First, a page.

When asked to explain the lack of an American artist, Rugoff told Artsy in an email: “Until the situation is clarified I don’t think there’s anything I can comment on.”
To be sure, it is possible the delay is simply due to a lack of resources given the State Department’s “hollowing out
,” due to a spate of departures and the paucity of appointments to key roles. An announcement this late isn’t unprecedented: The announcement that the Puerto Rico-based artist duo
would represent the United States in the 2011 Venice Biennale didn’t come until September 2010. State Department spokesperson Elaine Clayton said that “U.S. participation in the Venice Biennale will be announced soon, and when that information becomes available, we will add it to our web page.”
Clayton did not say when the announcement would be made.
Each country has its own selection process for the Venice Biennale. In the U.S., the selection process is complicated. Those who put their hat in the ring—usually curators on behalf of an institution, though independent curators have been selected in the past—submit proposals of how an artist or multiple artists can fill the four galleries and rotunda room of the pavilion
, which was built in 1930 and was purchased in 1986 by the Solomon R. Guggenheim Foundation. (The Venice-based Peggy Guggenheim Foundation still helps
put together the Venice Biennale exhibitions, alongside the State Department, the United States Information Agency, and the Fund for Artists at International Festivals and Exhibitions, and is also funded by other private donors each year.)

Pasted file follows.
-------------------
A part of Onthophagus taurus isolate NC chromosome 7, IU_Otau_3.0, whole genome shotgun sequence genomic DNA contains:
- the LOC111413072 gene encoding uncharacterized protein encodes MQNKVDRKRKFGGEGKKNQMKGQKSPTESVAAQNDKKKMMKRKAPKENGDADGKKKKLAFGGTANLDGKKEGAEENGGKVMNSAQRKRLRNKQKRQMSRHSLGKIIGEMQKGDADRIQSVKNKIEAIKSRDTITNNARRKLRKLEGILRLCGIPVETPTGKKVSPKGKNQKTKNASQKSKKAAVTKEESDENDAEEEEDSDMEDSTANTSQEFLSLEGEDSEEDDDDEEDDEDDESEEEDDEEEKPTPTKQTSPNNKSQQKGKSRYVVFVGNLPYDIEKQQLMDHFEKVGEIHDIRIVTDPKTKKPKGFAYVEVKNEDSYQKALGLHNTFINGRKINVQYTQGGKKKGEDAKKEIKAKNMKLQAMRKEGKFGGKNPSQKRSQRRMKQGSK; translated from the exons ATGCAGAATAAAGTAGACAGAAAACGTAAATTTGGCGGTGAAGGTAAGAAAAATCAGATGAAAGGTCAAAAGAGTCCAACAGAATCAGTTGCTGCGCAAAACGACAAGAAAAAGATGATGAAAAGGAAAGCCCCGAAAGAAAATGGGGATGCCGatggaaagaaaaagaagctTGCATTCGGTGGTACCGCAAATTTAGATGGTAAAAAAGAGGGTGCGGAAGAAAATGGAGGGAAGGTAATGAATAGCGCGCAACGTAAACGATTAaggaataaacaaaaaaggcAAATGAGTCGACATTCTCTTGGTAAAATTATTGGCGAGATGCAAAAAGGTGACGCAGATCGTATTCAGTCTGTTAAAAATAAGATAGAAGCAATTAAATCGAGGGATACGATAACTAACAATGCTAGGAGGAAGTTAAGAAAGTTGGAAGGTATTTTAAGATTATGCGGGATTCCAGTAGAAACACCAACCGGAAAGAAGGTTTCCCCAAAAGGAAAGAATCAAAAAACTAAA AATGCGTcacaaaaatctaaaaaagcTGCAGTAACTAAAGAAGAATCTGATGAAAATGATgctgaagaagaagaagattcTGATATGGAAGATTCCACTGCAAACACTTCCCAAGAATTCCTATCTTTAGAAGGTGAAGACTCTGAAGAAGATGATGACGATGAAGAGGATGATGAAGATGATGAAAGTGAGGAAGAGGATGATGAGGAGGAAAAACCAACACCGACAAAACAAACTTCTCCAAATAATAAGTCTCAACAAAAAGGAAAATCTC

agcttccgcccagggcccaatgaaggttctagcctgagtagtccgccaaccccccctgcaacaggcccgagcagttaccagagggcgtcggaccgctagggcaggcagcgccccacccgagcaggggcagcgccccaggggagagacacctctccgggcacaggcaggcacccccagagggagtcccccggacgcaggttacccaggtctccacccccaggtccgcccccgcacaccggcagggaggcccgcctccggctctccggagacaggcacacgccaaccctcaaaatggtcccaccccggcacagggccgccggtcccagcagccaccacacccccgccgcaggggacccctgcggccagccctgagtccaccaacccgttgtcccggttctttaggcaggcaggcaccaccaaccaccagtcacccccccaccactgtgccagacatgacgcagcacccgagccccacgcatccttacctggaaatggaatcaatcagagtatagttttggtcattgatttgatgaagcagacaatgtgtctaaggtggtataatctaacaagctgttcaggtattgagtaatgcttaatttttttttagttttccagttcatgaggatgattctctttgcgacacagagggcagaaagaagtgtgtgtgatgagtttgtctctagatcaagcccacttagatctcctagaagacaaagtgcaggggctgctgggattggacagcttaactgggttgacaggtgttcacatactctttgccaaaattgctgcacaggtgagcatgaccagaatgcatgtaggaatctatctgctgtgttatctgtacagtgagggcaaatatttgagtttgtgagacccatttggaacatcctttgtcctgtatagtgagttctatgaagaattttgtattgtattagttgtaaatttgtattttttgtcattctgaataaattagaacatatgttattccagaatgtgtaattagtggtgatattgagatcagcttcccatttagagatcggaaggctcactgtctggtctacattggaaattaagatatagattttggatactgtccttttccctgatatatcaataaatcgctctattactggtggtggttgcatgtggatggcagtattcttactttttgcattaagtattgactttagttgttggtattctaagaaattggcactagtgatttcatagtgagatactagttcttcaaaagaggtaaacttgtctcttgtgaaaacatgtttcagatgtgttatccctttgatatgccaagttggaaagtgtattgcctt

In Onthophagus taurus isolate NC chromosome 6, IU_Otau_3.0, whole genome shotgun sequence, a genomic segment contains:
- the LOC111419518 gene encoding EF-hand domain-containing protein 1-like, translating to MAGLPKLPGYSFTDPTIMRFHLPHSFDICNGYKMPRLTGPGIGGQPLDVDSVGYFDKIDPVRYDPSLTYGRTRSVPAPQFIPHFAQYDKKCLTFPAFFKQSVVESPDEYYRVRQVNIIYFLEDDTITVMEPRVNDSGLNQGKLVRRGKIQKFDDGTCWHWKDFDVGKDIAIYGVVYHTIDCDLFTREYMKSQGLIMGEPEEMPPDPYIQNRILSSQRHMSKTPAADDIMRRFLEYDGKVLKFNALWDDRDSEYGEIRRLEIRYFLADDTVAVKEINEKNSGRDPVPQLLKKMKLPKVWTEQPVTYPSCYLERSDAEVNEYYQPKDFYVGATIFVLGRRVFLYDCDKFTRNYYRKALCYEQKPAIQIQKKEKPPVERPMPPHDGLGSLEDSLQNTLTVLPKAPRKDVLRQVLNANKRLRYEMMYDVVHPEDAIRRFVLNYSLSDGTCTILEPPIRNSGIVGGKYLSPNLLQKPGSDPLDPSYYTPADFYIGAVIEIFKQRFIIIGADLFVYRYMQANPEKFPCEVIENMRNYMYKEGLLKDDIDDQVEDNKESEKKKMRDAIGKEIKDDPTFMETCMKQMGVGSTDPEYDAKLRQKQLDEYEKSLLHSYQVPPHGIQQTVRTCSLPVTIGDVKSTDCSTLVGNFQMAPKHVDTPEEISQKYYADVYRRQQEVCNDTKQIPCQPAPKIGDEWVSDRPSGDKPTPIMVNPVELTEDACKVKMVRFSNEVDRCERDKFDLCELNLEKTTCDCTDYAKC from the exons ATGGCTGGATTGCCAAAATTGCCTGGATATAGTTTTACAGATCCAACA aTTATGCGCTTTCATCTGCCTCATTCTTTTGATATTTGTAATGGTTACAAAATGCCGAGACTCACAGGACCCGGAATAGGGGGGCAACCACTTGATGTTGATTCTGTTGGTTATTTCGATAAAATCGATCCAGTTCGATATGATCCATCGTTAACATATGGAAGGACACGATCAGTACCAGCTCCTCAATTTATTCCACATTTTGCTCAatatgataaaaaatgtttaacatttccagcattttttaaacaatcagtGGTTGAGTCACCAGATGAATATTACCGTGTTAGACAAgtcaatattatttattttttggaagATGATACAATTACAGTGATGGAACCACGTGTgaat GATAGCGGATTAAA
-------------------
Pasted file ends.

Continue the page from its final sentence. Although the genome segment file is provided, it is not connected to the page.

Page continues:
The proposals are then examined by the Federal Advisory Committee on International Exhibitions, a panel of scholars, professors, and artists convened by the National Endowment for the Arts. This body then recommends one application from the pool of proposals and sends that to the State Department for final approval. The NEA referred questions about the selection process to the State Department. The website for the Office of the Federal Register has a notice of a meeting for a “review of applications” was set to be held on March 22nd
, but the meeting notes are not publicly available.
Christopher Bedford, the Baltimore Museum of Art director who proposed Mark Bradford for the 2017 U.S. pavilion and curated the exhibition, entitled “Tomorrow is Another Day,” said he did not have any insight into the delay in this year’s selection. But Paul Ha, the director of the MIT List Visual Arts Center in Cambridge, Massachusetts, and the co-curator of Joan Jonas’s 2015 U.S. pavilion show, was concerned about the delay, given the President’s known antipathy towards the NEA.
He said the approval for his project came in March 2014, which was later than he had anticipated. The selection process was supposed to have been wrapped in December 2013, but the State Department told him there was an extra layer of approval, which delayed the entire process.
“With the current administration, who wants to zero out the NEA and NEH—it is not really a huge surprise that it has taken so long,” Ha said in an email. “I hope it still happens. [I] would hate to be the one country that is not represented in the Giardini.”